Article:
Friday, July 13, 2018

Hate in the Library: Voices of Opposition

Recently, ALA updated their Library Bill of Rights. And one particular line has people fired up: they specifically mention that Hate Groups should be allowed to discuss their activities in library meeting rooms:

“Public libraries are bound by the First Amendment and the associated law governing access to a designated public forum. A publicly funded library is not obligated to provide meeting room space to the public, but if it chooses to do so, it cannot discriminate or deny access based upon the viewpoint of speakers or the content of their speech. This encompasses religious, political, and hate speech.

“If a library allows charities, non-profits, and sports organizations to discuss their activities in library meeting rooms, then the library cannot exclude religious, social, civic, partisan political, or hate groups from discussing their activities in the same facilities.” - ALA's Library Bill of Rights (2018)

School Library Journal released an article a few days ago titled Free Speech Debate Erupts with ALA's Inclusion of Hate Groups in Revision of Bill of Rights Interpretation. In that article, ALA Office of Intellectual Freedom Director James LaRue and co-chair of ALA's Equity, Diversity, and Inclusion Implementation Working Group, Martin Garnar, both defend this decision. They believe that the First Amendment gives all patrons the right to use library meeting rooms, if they are open to the public. If you go to ALA's Hate Speech page, you'll see court cases which supports why they think libraries cannot exclude hate groups.

But their line of reasoning feels wrong on so many levels. Yes, a library has to protect free speech since it is part of the government, but don't we also have a duty to make sure all patrons feel welcome and safe? There has to be a middle ground. Going down their line of thinking is really scary in this dangerous time, most especially since hate crimes (according to SPLC) are on the rise. I am really worried about where America is heading. I understand that people can have different opinions, but there has to be a line somewhere. And for me, that line is people's safety - both patrons and staff. If we wouldn't allow what was being said behind closed doors to be said in the middle of the library, then why are we allowing it?

Libraries Do Stand Up Against Hate

And we don't allow it, do we? When one library had a display up of a poem that was clearly offensive to the Muslim population -- outside library workers and the public pressured them to take down the poem. Patrons shouldn't feel threatened when they walk in the door and see it displayed on the wall.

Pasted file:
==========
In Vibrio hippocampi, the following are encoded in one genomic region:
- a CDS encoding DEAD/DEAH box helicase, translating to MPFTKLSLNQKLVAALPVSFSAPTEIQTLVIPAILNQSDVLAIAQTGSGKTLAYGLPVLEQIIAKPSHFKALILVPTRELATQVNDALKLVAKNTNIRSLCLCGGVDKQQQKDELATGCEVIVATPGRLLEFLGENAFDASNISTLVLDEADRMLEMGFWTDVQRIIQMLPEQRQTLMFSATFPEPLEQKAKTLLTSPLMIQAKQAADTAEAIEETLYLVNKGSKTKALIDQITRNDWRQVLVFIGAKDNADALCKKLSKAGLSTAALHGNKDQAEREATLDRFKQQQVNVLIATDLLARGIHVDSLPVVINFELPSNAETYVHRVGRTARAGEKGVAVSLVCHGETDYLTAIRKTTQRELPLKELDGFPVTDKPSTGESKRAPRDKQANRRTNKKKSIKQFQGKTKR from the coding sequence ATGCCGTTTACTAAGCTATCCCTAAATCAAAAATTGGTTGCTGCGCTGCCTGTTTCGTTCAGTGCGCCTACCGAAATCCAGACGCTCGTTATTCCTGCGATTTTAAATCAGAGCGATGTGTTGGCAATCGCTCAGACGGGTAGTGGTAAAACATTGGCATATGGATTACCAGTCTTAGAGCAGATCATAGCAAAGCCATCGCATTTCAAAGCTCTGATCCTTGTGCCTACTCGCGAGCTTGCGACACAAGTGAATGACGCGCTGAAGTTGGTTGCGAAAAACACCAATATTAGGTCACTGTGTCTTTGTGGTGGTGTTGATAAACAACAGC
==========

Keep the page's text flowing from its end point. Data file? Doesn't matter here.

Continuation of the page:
Can you imagine if Ferguson Municipal Public Library had hate groups that used their library rooms? Especially if they were meeting during the riots? There would be no way anyone from their community would step into the library. The message, "We're In This Together", would be hypocritical and meaningless if patrons felt like the library was allowing hate to meet and grow there. Thankfully, FMPL didn't do that and were able to bring community members together in a safe haven. That's what libraries are about.

And, lastly, probably the best example of libraries standing up for *all* patrons is when it comes to challenged books. We don't just bow to people's request to remove a book. We have a book challenge policy, explain our process and why that book is important (and why it was bought), and we don't give in to the pressure. Why wouldn't we give that same attention and thoughtfulness to our meeting rooms, too? Even ALA has noted that a "high percentage" of challenged books are titles with diverse content.

Library Workers Are Speaking Out

If you go on Twitter and follow the hashtag #NoHateALA, you will read lots of great points and arguments. We decided to amplify those voices below. Libraries are not neutral. We never were. Tim Hensley's thread is a harrowing account of how LIBRARIANS supported the Nazis. We have to do better.
If you follow Tim Hensley's thread (who is a curator at the VA Holocaust Museum), you'll read a jarring account of how librarians helped the Nazis:

"This has me thinking about how librarians and archivists were complicit throughout the Nazi regime, beginning with subtle alignments:
1. Reshaped collections in support of Gleichschaltung,
2. Expelled Jews and anti-Nazi political opponents (following civil services decrees),
3. Provided access to records for Nazi racial policies,
4. Appraised and accessioned important books, manuscripts, and artwork “confiscated” from Jewish households,